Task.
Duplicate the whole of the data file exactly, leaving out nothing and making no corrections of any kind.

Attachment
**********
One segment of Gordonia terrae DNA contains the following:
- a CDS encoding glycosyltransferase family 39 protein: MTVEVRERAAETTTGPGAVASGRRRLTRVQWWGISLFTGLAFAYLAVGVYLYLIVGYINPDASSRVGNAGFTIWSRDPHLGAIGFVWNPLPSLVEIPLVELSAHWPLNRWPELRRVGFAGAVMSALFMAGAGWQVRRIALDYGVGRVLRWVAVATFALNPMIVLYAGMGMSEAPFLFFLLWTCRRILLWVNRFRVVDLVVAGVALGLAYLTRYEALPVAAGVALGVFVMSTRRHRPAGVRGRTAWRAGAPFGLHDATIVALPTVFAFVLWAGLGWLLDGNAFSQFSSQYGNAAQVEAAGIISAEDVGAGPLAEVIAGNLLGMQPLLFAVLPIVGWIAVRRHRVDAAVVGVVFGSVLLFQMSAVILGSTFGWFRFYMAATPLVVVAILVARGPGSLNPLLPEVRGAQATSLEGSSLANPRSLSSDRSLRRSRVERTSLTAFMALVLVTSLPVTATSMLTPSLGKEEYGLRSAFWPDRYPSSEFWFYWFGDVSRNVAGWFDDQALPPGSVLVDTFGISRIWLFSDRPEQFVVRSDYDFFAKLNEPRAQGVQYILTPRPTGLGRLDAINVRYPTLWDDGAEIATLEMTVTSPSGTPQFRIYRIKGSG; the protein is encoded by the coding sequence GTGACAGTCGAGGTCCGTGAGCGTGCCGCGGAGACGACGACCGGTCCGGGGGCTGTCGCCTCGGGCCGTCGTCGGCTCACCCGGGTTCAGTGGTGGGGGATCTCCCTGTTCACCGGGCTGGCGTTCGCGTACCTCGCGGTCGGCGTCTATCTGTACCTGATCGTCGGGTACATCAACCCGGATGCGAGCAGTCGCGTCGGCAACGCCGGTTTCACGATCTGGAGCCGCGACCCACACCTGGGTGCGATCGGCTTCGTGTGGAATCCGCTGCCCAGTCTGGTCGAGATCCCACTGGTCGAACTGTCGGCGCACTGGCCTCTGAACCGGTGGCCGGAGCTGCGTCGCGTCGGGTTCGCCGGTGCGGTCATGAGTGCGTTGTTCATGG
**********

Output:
One segment of Gordonia terrae DNA contains the following:
- a CDS encoding glycosyltransferase family 39 protein: MTVEVRERAAETTTGPGAVASGRRRLTRVQWWGISLFTGLAFAYLAVGVYLYLIVGYINPDASSRVGNAGFTIWSRDPHLGAIGFVWNPLPSLVEIPLVELSAHWPLNRWPELRRVGFAGAVMSALFMAGAGWQVRRIALDYGVGRVLRWVAVATFALNPMIVLYAGMGMSEAPFLFFLLWTCRRILLWVNRFRVVDLVVAGVALGLAYLTRYEALPVAAGVALGVFVMSTRRHRPAGVRGRTAWRAGAPFGLHDATIVALPTVFAFVLWAGLGWLLDGNAFSQFSSQYGNAAQVEAAGIISAEDVGAGPLAEVIAGNLLGMQPLLFAVLPIVGWIAVRRHRVDAAVVGVVFGSVLLFQMSAVILGSTFGWFRFYMAATPLVVVAILVARGPGSLNPLLPEVRGAQATSLEGSSLANPRSLSSDRSLRRSRVERTSLTAFMALVLVTSLPVTATSMLTPSLGKEEYGLRSAFWPDRYPSSEFWFYWFGDVSRNVAGWFDDQALPPGSVLVDTFGISRIWLFSDRPEQFVVRSDYDFFAKLNEPRAQGVQYILTPRPTGLGRLDAINVRYPTLWDDGAEIATLEMTVTSPSGTPQFRIYRIKGSG; the protein is encoded by the coding sequence GTGACAGTCGAGGTCCGTGAGCGTGCCGCGGAGACGACGACCGGTCCGGGGGCTGTCGCCTCGGGCCGTCGTCGGCTCACCCGGGTTCAGTGGTGGGGGATCTCCCTGTTCACCGGGCTGGCGTTCGCGTACCTCGCGGTCGGCGTCTATCTGTACCTGATCGTCGGGTACATCAACCCGGATGCGAGCAGTCGCGTCGGCAACGCCGGTTTCACGATCTGGAGCCGCGACCCACACCTGGGTGCGATCGGCTTCGTGTGGAATCCGCTGCCCAGTCTGGTCGAGATCCCACTGGTCGAACTGTCGGCGCACTGGCCTCTGAACCGGTGGCCGGAGCTGCGTCGCGTCGGGTTCGCCGGTGCGGTCATGAGTGCGTTGTTCATGG